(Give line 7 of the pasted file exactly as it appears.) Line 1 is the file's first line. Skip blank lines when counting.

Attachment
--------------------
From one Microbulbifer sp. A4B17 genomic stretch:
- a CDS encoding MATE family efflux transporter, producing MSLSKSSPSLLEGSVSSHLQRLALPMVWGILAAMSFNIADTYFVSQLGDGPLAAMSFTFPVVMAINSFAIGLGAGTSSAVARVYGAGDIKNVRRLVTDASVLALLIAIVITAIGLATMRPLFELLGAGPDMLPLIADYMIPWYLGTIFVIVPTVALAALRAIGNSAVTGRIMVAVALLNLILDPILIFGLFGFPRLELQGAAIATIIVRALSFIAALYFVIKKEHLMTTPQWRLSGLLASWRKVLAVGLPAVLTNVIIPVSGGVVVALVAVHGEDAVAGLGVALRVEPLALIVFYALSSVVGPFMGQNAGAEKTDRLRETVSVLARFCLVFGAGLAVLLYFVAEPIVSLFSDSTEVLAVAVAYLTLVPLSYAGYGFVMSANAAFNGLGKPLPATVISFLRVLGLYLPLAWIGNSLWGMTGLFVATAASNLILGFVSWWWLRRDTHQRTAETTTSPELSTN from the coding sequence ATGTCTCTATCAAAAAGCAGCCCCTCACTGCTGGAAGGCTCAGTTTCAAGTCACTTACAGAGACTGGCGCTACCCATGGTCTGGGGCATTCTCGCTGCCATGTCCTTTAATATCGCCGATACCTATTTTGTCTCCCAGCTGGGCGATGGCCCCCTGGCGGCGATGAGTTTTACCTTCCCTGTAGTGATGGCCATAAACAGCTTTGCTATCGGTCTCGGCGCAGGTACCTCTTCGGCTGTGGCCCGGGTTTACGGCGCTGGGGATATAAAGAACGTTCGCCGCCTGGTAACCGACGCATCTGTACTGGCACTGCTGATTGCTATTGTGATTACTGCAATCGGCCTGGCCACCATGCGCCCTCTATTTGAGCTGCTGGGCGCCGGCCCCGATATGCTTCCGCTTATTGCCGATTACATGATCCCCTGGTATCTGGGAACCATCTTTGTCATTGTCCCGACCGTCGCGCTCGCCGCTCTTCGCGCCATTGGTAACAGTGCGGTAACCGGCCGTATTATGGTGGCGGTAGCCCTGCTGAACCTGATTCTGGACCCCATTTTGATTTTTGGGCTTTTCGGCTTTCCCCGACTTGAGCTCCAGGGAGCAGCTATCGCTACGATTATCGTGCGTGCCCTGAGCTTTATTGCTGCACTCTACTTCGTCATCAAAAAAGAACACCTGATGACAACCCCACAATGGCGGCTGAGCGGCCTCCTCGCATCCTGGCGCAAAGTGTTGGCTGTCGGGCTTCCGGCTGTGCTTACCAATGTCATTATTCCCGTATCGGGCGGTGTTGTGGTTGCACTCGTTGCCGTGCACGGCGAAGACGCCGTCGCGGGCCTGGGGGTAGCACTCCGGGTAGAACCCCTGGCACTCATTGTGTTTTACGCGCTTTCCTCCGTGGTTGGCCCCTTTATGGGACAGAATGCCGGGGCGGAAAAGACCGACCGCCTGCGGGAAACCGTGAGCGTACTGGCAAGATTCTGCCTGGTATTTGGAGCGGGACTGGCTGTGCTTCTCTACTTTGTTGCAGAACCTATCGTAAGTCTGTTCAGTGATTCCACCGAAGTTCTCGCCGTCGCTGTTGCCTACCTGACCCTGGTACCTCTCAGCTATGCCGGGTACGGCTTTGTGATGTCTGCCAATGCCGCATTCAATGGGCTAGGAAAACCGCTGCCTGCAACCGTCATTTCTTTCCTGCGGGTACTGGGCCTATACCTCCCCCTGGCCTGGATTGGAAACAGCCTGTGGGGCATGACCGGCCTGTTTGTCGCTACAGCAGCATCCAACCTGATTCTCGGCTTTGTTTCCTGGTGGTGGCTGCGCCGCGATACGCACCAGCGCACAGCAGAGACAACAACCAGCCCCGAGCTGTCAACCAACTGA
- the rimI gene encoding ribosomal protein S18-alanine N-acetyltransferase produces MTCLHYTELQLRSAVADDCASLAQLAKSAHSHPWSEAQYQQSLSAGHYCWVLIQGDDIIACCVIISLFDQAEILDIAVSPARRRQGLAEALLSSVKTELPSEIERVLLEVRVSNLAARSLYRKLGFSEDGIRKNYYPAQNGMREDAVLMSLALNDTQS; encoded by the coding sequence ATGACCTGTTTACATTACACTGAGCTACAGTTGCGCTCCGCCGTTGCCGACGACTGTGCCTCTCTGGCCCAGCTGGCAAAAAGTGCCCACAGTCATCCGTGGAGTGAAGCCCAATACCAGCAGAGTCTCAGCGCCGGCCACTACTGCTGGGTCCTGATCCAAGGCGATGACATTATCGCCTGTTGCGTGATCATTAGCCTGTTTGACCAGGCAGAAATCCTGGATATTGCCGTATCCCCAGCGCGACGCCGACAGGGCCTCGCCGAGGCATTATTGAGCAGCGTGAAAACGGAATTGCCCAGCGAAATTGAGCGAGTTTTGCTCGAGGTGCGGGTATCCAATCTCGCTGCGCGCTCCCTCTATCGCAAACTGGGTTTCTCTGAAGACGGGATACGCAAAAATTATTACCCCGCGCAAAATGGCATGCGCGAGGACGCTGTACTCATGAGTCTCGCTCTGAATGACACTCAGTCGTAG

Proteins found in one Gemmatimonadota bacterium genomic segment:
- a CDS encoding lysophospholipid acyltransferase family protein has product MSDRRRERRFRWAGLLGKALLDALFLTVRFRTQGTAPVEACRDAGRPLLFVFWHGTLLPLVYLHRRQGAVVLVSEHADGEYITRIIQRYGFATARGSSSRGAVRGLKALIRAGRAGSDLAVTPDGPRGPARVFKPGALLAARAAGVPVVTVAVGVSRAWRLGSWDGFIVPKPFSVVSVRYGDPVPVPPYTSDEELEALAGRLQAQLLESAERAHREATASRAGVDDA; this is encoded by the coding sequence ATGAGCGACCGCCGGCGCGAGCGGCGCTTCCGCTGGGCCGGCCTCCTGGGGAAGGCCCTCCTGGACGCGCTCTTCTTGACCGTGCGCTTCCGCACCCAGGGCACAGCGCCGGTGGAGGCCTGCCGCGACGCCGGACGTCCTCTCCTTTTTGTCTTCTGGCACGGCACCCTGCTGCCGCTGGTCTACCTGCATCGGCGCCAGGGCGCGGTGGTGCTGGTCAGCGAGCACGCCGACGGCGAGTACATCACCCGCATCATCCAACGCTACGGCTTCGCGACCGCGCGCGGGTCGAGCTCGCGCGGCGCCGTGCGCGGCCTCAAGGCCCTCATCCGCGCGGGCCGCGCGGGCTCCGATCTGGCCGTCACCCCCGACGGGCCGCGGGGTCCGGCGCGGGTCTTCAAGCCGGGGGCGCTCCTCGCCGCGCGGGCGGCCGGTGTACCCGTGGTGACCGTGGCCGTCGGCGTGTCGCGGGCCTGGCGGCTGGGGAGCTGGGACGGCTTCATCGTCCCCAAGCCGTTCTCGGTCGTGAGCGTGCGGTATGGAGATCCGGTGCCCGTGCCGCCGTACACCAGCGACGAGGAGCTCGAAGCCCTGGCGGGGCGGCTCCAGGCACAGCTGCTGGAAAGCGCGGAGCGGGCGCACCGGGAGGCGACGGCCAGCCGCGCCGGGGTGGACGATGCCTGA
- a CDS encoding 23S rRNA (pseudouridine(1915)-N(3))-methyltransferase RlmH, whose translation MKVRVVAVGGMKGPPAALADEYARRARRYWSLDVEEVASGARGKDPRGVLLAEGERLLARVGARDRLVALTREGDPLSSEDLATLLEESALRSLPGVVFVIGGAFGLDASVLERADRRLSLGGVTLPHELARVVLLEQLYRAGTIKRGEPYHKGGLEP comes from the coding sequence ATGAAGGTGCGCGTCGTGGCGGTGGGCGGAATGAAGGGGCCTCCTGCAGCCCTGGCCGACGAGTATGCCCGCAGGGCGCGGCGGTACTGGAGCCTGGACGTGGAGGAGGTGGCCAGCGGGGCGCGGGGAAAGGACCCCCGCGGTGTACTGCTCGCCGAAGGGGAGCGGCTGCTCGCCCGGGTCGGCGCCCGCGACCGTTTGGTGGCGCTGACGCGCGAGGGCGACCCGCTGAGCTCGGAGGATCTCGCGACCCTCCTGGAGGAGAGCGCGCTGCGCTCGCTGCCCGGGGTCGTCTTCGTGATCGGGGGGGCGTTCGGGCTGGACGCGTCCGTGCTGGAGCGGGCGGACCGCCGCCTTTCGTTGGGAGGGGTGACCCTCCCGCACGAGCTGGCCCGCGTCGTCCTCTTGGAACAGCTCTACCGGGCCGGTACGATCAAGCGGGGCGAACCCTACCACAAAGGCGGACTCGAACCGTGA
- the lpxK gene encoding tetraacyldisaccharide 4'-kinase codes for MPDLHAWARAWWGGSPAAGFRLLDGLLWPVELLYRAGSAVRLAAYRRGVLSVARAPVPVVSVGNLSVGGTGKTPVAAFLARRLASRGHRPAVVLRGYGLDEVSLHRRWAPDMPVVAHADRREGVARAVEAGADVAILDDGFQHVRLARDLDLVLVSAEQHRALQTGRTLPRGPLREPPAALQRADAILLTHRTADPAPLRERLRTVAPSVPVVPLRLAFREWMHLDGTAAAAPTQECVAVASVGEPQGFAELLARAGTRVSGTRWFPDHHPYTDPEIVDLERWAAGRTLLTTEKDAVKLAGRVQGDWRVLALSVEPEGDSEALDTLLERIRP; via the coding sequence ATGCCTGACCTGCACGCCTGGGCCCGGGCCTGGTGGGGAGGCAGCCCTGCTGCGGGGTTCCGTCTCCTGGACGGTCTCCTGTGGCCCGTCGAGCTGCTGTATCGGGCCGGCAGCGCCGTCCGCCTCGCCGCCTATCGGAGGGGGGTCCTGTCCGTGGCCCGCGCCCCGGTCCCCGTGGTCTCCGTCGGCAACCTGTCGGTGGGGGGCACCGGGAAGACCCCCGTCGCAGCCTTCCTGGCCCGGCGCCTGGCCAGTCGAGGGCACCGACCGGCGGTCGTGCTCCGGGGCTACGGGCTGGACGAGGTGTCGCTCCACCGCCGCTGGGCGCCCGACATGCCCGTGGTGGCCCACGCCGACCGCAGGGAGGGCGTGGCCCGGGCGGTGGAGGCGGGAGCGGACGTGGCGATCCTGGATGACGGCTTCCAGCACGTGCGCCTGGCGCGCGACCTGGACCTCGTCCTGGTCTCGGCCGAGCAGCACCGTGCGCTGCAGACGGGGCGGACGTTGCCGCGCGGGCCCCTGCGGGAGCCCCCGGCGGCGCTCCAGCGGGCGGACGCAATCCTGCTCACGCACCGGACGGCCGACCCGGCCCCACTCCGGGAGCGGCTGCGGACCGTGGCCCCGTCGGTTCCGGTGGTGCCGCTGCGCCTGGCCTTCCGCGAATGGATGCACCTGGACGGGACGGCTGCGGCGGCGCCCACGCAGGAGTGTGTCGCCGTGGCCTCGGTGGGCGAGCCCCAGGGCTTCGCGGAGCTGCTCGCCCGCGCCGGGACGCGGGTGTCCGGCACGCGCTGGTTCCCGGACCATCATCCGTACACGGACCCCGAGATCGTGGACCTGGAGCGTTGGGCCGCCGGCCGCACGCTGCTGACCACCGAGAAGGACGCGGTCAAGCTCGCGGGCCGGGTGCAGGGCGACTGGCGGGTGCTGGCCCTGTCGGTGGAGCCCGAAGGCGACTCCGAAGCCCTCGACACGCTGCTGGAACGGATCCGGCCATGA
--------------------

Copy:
- the lpxK gene encoding tetraacyldisaccharide 4'-kinase codes for MPDLHAWARAWWGGSPAAGFRLLDGLLWPVELLYRAGSAVRLAAYRRGVLSVARAPVPVVSVGNLSVGGTGKTPVAAFLARRLASRGHRPAVVLRGYGLDEVSLHRRWAPDMPVVAHADRREGVARAVEAGADVAILDDGFQHVRLARDLDLVLVSAEQHRALQTGRTLPRGPLREPPAALQRADAILLTHRTADPAPLRERLRTVAPSVPVVPLRLAFREWMHLDGTAAAAPTQECVAVASVGEPQGFAELLARAGTRVSGTRWFPDHHPYTDPEIVDLERWAAGRTLLTTEKDAVKLAGRVQGDWRVLALSVEPEGDSEALDTLLERIRP; via the coding sequence ATGCCTGACCTGCACGCCTGGGCCCGGGCCTGGTGGGGAGGCAGCCCTGCTGCGGGGTTCCGTCTCCTGGACGGTCTCCTGTGGCCCGTCGAGCTGCTGTATCGGGCCGGCAGCGCCGTCCGCCTCGCCGCCTATCGGAGGGGGGTCCTGTCCGTGGCCCGCGCCCCGGTCCCCGTGGTCTCCGTCGGCAACCTGTCGGTGGGGGGCACCGGGAAGACCCCCGTCGCAGCCTTCCTGGCCCGGCGCCTGGCCAGTCGAGGGCACCGACCGGCGGTCGTGCTCCGGGGCTACGGGCTGGACGAGGTGTCGCTCCACCGCCGCTGGGCGCCCGACATGCCCGTGGTGGCCCACGCCGACCGCAGGGAGGGCGTGGCCCGGGCGGTGGAGGCGGGAGCGGACGTGGCGATCCTGGATGACGGCTTCCAGCACGTGCGCCTGGCGCGCGACCTGGACCTCGTCCTGGTCTCGGCCGAGCAGCACCGTGCGCTGCAGACGGGGCGGACGTTGCCGCGCGGGCCCCTGCGGGAGCCCCCGGCGGCGCTCCAGCGGGCGGACGCAATCCTGCTCACGCACCGGACGGCCGACCCGGCCCCACTCCGGGAGCGGCTGCGGACCGTGGCCCCGTCGGTTCCGGTGGTGCCGCTGCGCCTGGCCTTCCGCGAATGGATGCACCTGGACGGGACGGCTGCGGCGGCGCCCACGCAGGAGTGTGTCGCCGTGGCCTCGGTGGGCGAGCCCCAGGGCTTCGCGGAGCTGCTCGCCCGCGCCGGGACGCGGGTGTCCGGCACGCGCTGGTTCCCGGACCATCATCCGTACACGGACCCCGAGATCGTGGACCTGGAGCGTTGGGCCGCCGGCCGCACGCTGCTGACCACCGAGAAGGACGCGGTCAAGCTCGCGGGCCGGGTGCAGGGCGACTGGCGGGTGCTGGCCCTGTCGGTGGAGCCCGAAGGCGACTCCGAAGCCCTCGACACGCTGCTGGAACGGATCCGGCCATGA